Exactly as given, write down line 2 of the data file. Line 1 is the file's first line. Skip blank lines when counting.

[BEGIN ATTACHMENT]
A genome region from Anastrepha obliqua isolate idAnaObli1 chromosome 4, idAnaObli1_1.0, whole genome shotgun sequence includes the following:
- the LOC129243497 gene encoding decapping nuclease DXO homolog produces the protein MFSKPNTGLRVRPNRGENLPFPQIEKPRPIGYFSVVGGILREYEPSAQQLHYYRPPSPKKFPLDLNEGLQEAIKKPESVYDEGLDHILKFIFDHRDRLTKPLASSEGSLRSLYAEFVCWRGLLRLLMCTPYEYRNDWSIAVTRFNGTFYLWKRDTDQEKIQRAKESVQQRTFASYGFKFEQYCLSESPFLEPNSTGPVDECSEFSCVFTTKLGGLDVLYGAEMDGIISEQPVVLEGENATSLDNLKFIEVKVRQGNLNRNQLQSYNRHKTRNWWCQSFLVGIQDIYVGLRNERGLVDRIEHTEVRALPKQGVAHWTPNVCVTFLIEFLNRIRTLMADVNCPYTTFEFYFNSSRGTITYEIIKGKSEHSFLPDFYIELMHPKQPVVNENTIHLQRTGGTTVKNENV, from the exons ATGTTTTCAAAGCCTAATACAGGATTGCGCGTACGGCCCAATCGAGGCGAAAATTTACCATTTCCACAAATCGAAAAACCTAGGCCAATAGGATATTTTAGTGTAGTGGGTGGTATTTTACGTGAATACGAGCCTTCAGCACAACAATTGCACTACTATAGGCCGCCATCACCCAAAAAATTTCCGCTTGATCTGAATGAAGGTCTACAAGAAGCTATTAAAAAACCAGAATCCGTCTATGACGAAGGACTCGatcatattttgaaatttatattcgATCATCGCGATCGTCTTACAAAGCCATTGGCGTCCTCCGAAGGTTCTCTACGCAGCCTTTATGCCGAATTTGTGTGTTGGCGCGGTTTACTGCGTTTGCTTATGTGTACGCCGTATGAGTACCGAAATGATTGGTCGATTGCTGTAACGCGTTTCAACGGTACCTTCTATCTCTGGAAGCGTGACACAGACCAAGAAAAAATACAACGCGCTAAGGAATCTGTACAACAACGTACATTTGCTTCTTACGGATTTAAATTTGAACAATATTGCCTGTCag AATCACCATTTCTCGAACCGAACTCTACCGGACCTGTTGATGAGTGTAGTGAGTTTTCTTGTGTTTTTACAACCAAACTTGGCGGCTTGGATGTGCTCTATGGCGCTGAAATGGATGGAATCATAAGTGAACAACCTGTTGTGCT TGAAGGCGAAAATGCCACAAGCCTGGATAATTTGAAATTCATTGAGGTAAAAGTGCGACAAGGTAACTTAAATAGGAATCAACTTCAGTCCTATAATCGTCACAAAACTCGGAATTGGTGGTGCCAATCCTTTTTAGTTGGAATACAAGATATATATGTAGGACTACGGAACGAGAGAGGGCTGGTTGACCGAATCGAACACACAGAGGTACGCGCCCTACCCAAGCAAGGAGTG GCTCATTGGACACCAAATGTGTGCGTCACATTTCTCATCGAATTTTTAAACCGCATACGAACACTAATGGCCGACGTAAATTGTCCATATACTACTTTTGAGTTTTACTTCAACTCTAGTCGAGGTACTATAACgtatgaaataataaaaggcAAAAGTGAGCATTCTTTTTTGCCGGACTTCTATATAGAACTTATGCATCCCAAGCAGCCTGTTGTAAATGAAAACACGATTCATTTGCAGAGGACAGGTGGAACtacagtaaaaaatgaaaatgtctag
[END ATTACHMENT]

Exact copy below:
- the LOC129243497 gene encoding decapping nuclease DXO homolog produces the protein MFSKPNTGLRVRPNRGENLPFPQIEKPRPIGYFSVVGGILREYEPSAQQLHYYRPPSPKKFPLDLNEGLQEAIKKPESVYDEGLDHILKFIFDHRDRLTKPLASSEGSLRSLYAEFVCWRGLLRLLMCTPYEYRNDWSIAVTRFNGTFYLWKRDTDQEKIQRAKESVQQRTFASYGFKFEQYCLSESPFLEPNSTGPVDECSEFSCVFTTKLGGLDVLYGAEMDGIISEQPVVLEGENATSLDNLKFIEVKVRQGNLNRNQLQSYNRHKTRNWWCQSFLVGIQDIYVGLRNERGLVDRIEHTEVRALPKQGVAHWTPNVCVTFLIEFLNRIRTLMADVNCPYTTFEFYFNSSRGTITYEIIKGKSEHSFLPDFYIELMHPKQPVVNENTIHLQRTGGTTVKNENV, from the exons ATGTTTTCAAAGCCTAATACAGGATTGCGCGTACGGCCCAATCGAGGCGAAAATTTACCATTTCCACAAATCGAAAAACCTAGGCCAATAGGATATTTTAGTGTAGTGGGTGGTATTTTACGTGAATACGAGCCTTCAGCACAACAATTGCACTACTATAGGCCGCCATCACCCAAAAAATTTCCGCTTGATCTGAATGAAGGTCTACAAGAAGCTATTAAAAAACCAGAATCCGTCTATGACGAAGGACTCGatcatattttgaaatttatattcgATCATCGCGATCGTCTTACAAAGCCATTGGCGTCCTCCGAAGGTTCTCTACGCAGCCTTTATGCCGAATTTGTGTGTTGGCGCGGTTTACTGCGTTTGCTTATGTGTACGCCGTATGAGTACCGAAATGATTGGTCGATTGCTGTAACGCGTTTCAACGGTACCTTCTATCTCTGGAAGCGTGACACAGACCAAGAAAAAATACAACGCGCTAAGGAATCTGTACAACAACGTACATTTGCTTCTTACGGATTTAAATTTGAACAATATTGCCTGTCag AATCACCATTTCTCGAACCGAACTCTACCGGACCTGTTGATGAGTGTAGTGAGTTTTCTTGTGTTTTTACAACCAAACTTGGCGGCTTGGATGTGCTCTATGGCGCTGAAATGGATGGAATCATAAGTGAACAACCTGTTGTGCT TGAAGGCGAAAATGCCACAAGCCTGGATAATTTGAAATTCATTGAGGTAAAAGTGCGACAAGGTAACTTAAATAGGAATCAACTTCAGTCCTATAATCGTCACAAAACTCGGAATTGGTGGTGCCAATCCTTTTTAGTTGGAATACAAGATATATATGTAGGACTACGGAACGAGAGAGGGCTGGTTGACCGAATCGAACACACAGAGGTACGCGCCCTACCCAAGCAAGGAGTG GCTCATTGGACACCAAATGTGTGCGTCACATTTCTCATCGAATTTTTAAACCGCATACGAACACTAATGGCCGACGTAAATTGTCCATATACTACTTTTGAGTTTTACTTCAACTCTAGTCGAGGTACTATAACgtatgaaataataaaaggcAAAAGTGAGCATTCTTTTTTGCCGGACTTCTATATAGAACTTATGCATCCCAAGCAGCCTGTTGTAAATGAAAACACGATTCATTTGCAGAGGACAGGTGGAACtacagtaaaaaatgaaaatgtctag